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The name of the great collection of authorities on Roman law, made by the lawyer Tribonianus, of Side in Pamphylia at the instance of the Eastern Emperor Justinian (527-565 A.D.). To this collection we owe the preservation of the treasures of the ancient jurisprudence, which must certainly otherwise have been lost. The Corpus Iuris consists of four parts: (1) Codex Iustinianeus, called repititoe, proelectionis, as being the revised edition of a code now lost, but which had appeared in 529. This was published in 534, and contains in twelve books the imperial law (ius principale), or the constitutiones of the emperors since Hadrian. (2) Pandectoe, or Digesta. The law of the jurists (ius vetus). These, published A.D. 533, are extracts from the works of thirty-nine ancient jurists, arranged in fifty books, according to subjects. (3) Institutiones. A handbook of jurisprudence, founded mostly upon Gaius, and published in the same year. (4) Novelloe (constitutiones), or supplementary ordinances of Justinian, mostly in Greek. These are preserved only in private collections of various compass, one of which, the Authenticum or Liber Authenticorum, was recognised as the authorized text, and gives the Greek rescripts in a Latin version.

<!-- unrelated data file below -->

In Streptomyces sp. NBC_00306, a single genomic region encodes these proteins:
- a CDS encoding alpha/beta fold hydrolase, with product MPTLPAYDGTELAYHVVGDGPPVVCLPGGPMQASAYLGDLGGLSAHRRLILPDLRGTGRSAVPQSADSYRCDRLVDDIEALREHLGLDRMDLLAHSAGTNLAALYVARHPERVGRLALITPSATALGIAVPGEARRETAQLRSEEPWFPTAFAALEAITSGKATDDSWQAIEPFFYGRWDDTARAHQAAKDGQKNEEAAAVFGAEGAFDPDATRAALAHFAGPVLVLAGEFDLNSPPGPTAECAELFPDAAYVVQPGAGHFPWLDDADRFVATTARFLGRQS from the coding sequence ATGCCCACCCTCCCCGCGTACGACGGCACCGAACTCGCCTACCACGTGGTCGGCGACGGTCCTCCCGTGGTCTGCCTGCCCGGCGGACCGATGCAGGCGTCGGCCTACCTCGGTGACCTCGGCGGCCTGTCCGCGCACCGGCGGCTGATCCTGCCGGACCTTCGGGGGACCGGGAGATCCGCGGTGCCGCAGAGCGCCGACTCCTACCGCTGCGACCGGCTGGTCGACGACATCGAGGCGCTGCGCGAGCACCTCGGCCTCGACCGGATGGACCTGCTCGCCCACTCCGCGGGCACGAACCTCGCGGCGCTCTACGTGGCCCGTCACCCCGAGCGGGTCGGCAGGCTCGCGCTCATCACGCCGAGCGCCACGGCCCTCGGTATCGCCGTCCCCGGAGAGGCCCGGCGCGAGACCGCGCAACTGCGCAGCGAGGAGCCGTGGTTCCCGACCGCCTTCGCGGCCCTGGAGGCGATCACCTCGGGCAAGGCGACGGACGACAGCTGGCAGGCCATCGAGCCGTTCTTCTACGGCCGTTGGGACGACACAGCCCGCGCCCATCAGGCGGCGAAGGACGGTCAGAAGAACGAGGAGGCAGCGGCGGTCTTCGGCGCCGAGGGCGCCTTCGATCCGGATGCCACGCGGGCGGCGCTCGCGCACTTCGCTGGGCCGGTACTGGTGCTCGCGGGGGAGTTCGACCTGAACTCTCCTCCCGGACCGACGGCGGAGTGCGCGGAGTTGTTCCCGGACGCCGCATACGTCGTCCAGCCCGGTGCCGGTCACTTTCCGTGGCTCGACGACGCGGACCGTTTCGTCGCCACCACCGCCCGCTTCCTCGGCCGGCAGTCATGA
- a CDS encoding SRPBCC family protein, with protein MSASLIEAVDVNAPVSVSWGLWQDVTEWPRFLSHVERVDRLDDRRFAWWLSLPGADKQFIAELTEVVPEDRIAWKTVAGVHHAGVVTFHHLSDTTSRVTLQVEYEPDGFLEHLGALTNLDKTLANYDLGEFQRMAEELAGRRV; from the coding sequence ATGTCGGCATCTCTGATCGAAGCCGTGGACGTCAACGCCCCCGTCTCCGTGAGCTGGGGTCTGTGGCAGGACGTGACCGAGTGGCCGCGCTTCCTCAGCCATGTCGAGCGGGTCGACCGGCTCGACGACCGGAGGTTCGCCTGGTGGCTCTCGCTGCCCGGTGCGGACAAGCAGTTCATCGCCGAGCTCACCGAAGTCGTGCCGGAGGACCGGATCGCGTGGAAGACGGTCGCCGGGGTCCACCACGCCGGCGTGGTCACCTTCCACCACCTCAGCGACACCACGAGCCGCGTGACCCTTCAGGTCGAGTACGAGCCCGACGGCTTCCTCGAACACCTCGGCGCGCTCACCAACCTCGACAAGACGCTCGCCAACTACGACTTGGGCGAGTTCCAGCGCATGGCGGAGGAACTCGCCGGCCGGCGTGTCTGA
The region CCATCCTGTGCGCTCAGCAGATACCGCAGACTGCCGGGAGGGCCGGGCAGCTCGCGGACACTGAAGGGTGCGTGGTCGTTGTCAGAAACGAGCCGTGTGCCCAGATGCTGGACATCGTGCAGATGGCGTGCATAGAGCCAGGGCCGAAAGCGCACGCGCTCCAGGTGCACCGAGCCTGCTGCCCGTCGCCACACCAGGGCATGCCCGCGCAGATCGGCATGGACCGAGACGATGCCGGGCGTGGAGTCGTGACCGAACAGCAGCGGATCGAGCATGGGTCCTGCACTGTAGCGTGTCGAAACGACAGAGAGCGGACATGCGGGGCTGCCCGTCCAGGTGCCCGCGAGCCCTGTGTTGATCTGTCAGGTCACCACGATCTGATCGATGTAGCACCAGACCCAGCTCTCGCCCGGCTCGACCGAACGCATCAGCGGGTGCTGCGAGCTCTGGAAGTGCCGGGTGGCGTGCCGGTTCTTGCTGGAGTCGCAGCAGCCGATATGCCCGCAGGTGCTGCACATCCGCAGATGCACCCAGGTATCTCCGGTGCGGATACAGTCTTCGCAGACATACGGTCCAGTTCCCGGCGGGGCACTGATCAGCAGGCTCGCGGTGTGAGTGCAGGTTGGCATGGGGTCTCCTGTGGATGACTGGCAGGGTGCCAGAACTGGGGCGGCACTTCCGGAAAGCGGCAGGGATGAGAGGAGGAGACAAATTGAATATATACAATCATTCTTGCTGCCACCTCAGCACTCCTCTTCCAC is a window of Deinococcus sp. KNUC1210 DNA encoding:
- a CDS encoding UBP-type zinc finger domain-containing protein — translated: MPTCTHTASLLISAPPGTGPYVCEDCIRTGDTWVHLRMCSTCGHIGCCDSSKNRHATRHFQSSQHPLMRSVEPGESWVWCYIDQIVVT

Type: Standard
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